10 Things I’m Glad We Did Before Getting Married

I’ve only been married for two months so I’m by no means an expert, but already I can see the benefits of some of the things my husband and I did before we tied the knot. Here are some of the most important things we did before getting married and why I am so glad that we made them a priority.

Spending as much time planning for the marriage as we did for the wedding

My mom was the one who told me to make sure that we spent more time planning for married life than we did for one short wedding day. It’s so easy for brides to get caught up in the details of the wedding, but in reality, our decision to get married was about so much more than one day. We spent a lot of time talking about what we wanted and expected from married life, to make sure that we were on the same page and to try and confront any issues before they became issues.

Reading books about marriage

A lot of the books about marriage that I read felt irrelevant. When you’re about to get married, you really can’t relate to a chapter about what happens when you and your spouse can’t stop screaming at each other. I mean, we’re never going to be that kind of couple, right? But there were some things that did stand out, like the idea of making sure you show love but also respect and the idea of love being a choice that you have to make daily. These books gave me a good foundation to build my marriage on, even before we start fighting.

Getting premarital counseling

We met with some good friends of mine four times before the wedding to talk about what it meant to get married. This wasn’t a formal, stiff affair but just a chance to sit around with cups of tea and talk to trustworthy married friends. We were able to ask questions and get some helpful advice.

Going on dates

We’ve always been intentional about going on dates. I’m a huge quality time person so I need a lot of one-on-one, face-to-face conversation. During the days leading up to the wedding, we tried to create a lot of space for those conversations to happen. We’ve continued this into marriage, and it’s been great for feeling connected and avoiding any miscommunication-based problems.

Talking about priorities

My fiancé and I had the unique situation of dating long-distance, so we had been talking about priorities for years. This became more real when we got close to marriage, though. Since we were both graduating from colleges across the country from each other, we had to talk about things like where we’d move, whose job would take priority, and what we would do if our respective careers pulled us to different states. All of these conversations were important for making us feel secure in our relationship no matter what ended up happening after the wedding.

Spending time with family

A few months before the wedding, we started setting up weekly family calls with my fiancé’s family. This gave them a chance to be involved in the planning and gave me a chance to integrate into their family. We also spent a lot of time with my family right before the wedding to make sure that he could feel like a part of my family.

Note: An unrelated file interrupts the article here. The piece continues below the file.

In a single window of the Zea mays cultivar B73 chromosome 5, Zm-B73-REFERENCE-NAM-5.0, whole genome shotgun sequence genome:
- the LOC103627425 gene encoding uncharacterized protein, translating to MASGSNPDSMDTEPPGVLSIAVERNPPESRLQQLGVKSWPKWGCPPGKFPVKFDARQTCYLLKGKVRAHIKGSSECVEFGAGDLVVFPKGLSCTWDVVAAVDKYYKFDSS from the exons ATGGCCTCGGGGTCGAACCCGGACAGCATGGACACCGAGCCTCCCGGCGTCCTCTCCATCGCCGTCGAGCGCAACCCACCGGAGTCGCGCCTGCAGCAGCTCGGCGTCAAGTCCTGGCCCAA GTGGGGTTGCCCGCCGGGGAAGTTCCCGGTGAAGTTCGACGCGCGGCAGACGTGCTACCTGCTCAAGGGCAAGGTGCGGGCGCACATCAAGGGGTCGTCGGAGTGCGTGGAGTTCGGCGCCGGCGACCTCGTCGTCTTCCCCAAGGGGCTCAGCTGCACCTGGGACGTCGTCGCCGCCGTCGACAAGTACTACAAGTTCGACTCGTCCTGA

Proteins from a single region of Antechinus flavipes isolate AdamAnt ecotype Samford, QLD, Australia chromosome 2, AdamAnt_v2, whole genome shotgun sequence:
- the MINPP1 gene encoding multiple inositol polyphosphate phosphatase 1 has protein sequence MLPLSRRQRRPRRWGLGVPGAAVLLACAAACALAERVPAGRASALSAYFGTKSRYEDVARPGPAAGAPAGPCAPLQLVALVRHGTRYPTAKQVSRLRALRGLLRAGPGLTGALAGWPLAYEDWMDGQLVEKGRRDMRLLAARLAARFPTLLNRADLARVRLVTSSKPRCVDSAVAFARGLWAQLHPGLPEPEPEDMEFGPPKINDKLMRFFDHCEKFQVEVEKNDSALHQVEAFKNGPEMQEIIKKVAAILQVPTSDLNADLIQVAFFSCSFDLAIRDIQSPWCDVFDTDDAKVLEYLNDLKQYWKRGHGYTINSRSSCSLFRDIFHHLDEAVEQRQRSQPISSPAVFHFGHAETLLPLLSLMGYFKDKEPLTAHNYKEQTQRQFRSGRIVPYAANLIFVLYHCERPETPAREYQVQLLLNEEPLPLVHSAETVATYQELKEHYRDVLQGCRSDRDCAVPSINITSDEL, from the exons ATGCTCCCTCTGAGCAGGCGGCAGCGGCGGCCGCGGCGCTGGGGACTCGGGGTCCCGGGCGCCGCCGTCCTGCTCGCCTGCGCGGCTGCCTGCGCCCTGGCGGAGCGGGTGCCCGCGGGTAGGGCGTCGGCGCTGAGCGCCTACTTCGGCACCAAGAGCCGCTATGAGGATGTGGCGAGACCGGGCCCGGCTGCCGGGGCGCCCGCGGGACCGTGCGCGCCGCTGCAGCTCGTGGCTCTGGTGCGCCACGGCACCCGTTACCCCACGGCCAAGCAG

Talking about things like kids and dogs

It’s important to be on the same page as your spouse when it comes to dependents. I love chihuahuas and my husband is a cat guy, but instead of just bickering about what pets are better, we managed to compromise and discover that we both think French Bulldogs are the cutest dog. As for kids, neither of us are completely sure we want kids yet, but we were able to talk through reasons why we each do and don’t, and we know that we can have an ongoing conversation with a solid base.

Watching chick-flicks

I’m sure this sounds like a weird one, and I will admit that I did most of this on my own instead of with my significant other. It was helpful for two reasons: one, so that I could see examples of weddings gone horribly wrong and be reminded that in the end everything really works out fine. And two, so that I could get a better sense of what my unrealistic expectations were. Real life is not like a chick flick and I needed to make sure I wasn’t getting mixed up with what marriage actually looks like versus what the many rom-coms I’ve watched tell me love is.

Talking to people in a similar situation

We were introduced to a couple whose relationship looked a lot like ours—four years long-distance through college and a wedding immediately after graduation. Hearing what that couple struggled with and where they excelled was helpful in knowing what issues we might come across because of having dated long-distance for so long.

Finding creative ways to count down the days

It was hard to wait for the wedding! We made it a point to countdown the days and to encourage each other with how far we’d come and how close we were. I wrote a 100-word poem and sent him one word a day until the wedding. He did the math and let me know how many days we had already been apart and how few days we had left. By the time our wedding day finally came around we were more than ready!

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